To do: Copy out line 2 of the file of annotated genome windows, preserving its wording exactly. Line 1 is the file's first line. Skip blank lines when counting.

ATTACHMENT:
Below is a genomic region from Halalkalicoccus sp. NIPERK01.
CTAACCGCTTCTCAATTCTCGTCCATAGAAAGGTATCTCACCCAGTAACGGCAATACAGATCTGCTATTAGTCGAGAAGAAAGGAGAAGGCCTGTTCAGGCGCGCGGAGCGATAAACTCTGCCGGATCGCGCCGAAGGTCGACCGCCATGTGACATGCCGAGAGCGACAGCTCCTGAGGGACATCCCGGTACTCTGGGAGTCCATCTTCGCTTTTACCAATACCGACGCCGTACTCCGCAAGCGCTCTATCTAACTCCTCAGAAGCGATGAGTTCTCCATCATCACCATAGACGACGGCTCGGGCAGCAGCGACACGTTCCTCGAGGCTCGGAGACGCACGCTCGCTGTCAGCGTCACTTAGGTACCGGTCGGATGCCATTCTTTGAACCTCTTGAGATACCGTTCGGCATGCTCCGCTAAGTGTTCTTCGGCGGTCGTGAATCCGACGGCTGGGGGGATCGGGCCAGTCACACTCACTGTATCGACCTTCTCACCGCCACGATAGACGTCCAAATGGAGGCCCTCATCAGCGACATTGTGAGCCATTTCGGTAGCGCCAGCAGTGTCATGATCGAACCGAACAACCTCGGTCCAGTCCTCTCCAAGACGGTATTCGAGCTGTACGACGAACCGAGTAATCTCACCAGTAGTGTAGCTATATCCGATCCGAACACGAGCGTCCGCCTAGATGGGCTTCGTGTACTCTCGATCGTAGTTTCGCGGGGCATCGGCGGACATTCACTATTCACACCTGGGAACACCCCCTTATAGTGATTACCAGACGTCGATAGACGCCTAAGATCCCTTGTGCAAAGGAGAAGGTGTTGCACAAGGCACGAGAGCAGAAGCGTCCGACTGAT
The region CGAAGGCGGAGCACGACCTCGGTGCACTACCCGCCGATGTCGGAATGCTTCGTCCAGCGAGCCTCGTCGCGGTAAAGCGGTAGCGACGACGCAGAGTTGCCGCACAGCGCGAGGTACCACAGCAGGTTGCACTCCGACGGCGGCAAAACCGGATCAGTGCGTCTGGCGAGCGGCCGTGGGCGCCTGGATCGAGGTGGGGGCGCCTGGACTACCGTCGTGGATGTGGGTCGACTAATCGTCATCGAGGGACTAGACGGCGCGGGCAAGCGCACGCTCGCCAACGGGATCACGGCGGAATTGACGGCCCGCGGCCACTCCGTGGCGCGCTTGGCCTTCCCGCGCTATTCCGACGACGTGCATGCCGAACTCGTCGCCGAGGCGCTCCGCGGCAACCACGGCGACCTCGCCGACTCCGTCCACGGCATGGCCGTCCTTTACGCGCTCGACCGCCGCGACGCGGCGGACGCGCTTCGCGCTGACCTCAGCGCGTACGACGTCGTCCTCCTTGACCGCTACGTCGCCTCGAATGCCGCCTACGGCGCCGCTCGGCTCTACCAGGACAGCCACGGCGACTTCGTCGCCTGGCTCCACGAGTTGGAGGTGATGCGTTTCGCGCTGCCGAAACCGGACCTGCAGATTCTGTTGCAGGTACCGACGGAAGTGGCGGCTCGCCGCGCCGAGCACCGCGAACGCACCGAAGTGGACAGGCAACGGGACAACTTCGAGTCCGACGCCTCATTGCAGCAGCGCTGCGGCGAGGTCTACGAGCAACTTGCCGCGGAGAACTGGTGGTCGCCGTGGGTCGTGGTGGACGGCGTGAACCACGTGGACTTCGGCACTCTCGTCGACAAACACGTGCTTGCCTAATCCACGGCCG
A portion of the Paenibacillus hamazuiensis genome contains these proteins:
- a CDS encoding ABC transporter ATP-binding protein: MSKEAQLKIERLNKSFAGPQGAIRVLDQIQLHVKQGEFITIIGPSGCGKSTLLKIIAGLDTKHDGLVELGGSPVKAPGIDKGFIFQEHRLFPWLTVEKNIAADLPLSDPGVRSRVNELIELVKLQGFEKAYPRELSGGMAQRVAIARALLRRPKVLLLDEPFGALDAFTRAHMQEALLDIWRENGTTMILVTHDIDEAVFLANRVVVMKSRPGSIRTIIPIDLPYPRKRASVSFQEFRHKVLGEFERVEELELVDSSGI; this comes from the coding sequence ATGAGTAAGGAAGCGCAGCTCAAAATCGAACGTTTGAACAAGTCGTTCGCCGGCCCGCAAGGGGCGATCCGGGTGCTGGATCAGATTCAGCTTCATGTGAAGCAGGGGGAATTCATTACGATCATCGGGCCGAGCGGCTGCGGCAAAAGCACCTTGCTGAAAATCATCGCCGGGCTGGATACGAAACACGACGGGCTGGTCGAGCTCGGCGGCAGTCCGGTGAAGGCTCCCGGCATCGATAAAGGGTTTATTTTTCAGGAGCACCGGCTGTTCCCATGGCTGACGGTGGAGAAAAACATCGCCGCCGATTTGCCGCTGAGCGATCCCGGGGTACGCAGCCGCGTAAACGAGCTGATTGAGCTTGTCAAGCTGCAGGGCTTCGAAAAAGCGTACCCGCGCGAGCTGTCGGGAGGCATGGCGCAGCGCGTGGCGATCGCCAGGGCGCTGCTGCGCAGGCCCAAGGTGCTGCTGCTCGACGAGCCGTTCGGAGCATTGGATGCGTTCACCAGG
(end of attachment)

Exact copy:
CTAACCGCTTCTCAATTCTCGTCCATAGAAAGGTATCTCACCCAGTAACGGCAATACAGATCTGCTATTAGTCGAGAAGAAAGGAGAAGGCCTGTTCAGGCGCGCGGAGCGATAAACTCTGCCGGATCGCGCCGAAGGTCGACCGCCATGTGACATGCCGAGAGCGACAGCTCCTGAGGGACATCCCGGTACTCTGGGAGTCCATCTTCGCTTTTACCAATACCGACGCCGTACTCCGCAAGCGCTCTATCTAACTCCTCAGAAGCGATGAGTTCTCCATCATCACCATAGACGACGGCTCGGGCAGCAGCGACACGTTCCTCGAGGCTCGGAGACGCACGCTCGCTGTCAGCGTCACTTAGGTACCGGTCGGATGCCATTCTTTGAACCTCTTGAGATACCGTTCGGCATGCTCCGCTAAGTGTTCTTCGGCGGTCGTGAATCCGACGGCTGGGGGGATCGGGCCAGTCACACTCACTGTATCGACCTTCTCACCGCCACGATAGACGTCCAAATGGAGGCCCTCATCAGCGACATTGTGAGCCATTTCGGTAGCGCCAGCAGTGTCATGATCGAACCGAACAACCTCGGTCCAGTCCTCTCCAAGACGGTATTCGAGCTGTACGACGAACCGAGTAATCTCACCAGTAGTGTAGCTATATCCGATCCGAACACGAGCGTCCGCCTAGATGGGCTTCGTGTACTCTCGATCGTAGTTTCGCGGGGCATCGGCGGACATTCACTATTCACACCTGGGAACACCCCCTTATAGTGATTACCAGACGTCGATAGACGCCTAAGATCCCTTGTGCAAAGGAGAAGGTGTTGCACAAGGCACGAGAGCAGAAGCGTCCGACTGAT